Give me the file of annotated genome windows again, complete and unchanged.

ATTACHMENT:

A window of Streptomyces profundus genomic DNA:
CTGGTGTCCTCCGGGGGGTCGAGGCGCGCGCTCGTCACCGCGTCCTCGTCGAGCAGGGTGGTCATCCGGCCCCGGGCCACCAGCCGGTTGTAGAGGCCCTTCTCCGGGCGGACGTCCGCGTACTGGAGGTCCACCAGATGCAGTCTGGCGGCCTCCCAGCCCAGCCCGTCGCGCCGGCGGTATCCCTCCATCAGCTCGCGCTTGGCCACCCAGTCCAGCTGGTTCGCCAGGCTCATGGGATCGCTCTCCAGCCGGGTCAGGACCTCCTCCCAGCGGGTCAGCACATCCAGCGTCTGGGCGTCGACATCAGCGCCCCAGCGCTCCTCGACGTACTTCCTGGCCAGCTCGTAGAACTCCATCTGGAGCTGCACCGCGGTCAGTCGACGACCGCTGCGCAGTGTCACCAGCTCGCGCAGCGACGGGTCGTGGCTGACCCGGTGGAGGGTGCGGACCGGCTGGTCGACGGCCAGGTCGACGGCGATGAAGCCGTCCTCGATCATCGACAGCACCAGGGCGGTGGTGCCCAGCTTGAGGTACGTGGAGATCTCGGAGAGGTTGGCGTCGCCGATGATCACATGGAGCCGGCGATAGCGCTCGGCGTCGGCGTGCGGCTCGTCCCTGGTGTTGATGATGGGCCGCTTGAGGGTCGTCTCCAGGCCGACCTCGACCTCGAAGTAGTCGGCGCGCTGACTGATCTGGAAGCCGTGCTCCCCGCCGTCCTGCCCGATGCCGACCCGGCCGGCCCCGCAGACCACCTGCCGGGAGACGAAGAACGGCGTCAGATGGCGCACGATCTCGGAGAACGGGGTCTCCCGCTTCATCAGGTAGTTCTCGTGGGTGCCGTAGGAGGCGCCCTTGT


A window of Streptomyces profundus genomic DNA:
CTGGTGTCCTCCGGGGGGTCGAGGCGCGCGCTCGTCACCGCGTCCTCGTCGAGCAGGGTGGTCATCCGGCCCCGGGCCACCAGCCGGTTGTAGAGGCCCTTCTCCGGGCGGACGTCCGCGTACTGGAGGTCCACCAGATGCAGTCTGGCGGCCTCCCAGCCCAGCCCGTCGCGCCGGCGGTATCCCTCCATCAGCTCGCGCTTGGCCACCCAGTCCAGCTGGTTCGCCAGGCTCATGGGATCGCTCTCCAGCCGGGTCAGGACCTCCTCCCAGCGGGTCAGCACATCCAGCGTCTGGGCGTCGACATCAGCGCCCCAGCGCTCCTCGACGTACTTCCTGGCCAGCTCGTAGAACTCCATCTGGAGCTGCACCGCGGTCAGTCGACGACCGCTGCGCAGTGTCACCAGCTCGCGCAGCGACGGGTCGTGGCTGACCCGGTGGAGGGTGCGGACCGGCTGGTCGACGGCCAGGTCGACGGCGATGAAGCCGTCCTCGATCATCGACAGCACCAGGGCGGTGGTGCCCAGCTTGAGGTACGTGGAGATCTCGGAGAGGTTGGCGTCGCCGATGATCACATGGAGCCGGCGATAGCGCTCGGCGTCGGCGTGCGGCTCGTCCCTGGTGTTGATGATGGGCCGCTTGAGGGTCGTCTCCAGGCCGACCTCGACCTCGAAGTAGTCGGCGCGCTGACTGATCTGGAAGCCGTGCTCCCCGCCGTCCTGCCCGATGCCGACCCGGCCGGCCCCGCAGACCACCTGCCGGGAGACGAAGAACGGCGTCAGATGGCGCACGATCTCGGAGAACGGGGTCTCCCGCTTCATCAGGTAGTTCTCGTGGGTGCCGTAGGAGGCGCCCTTGT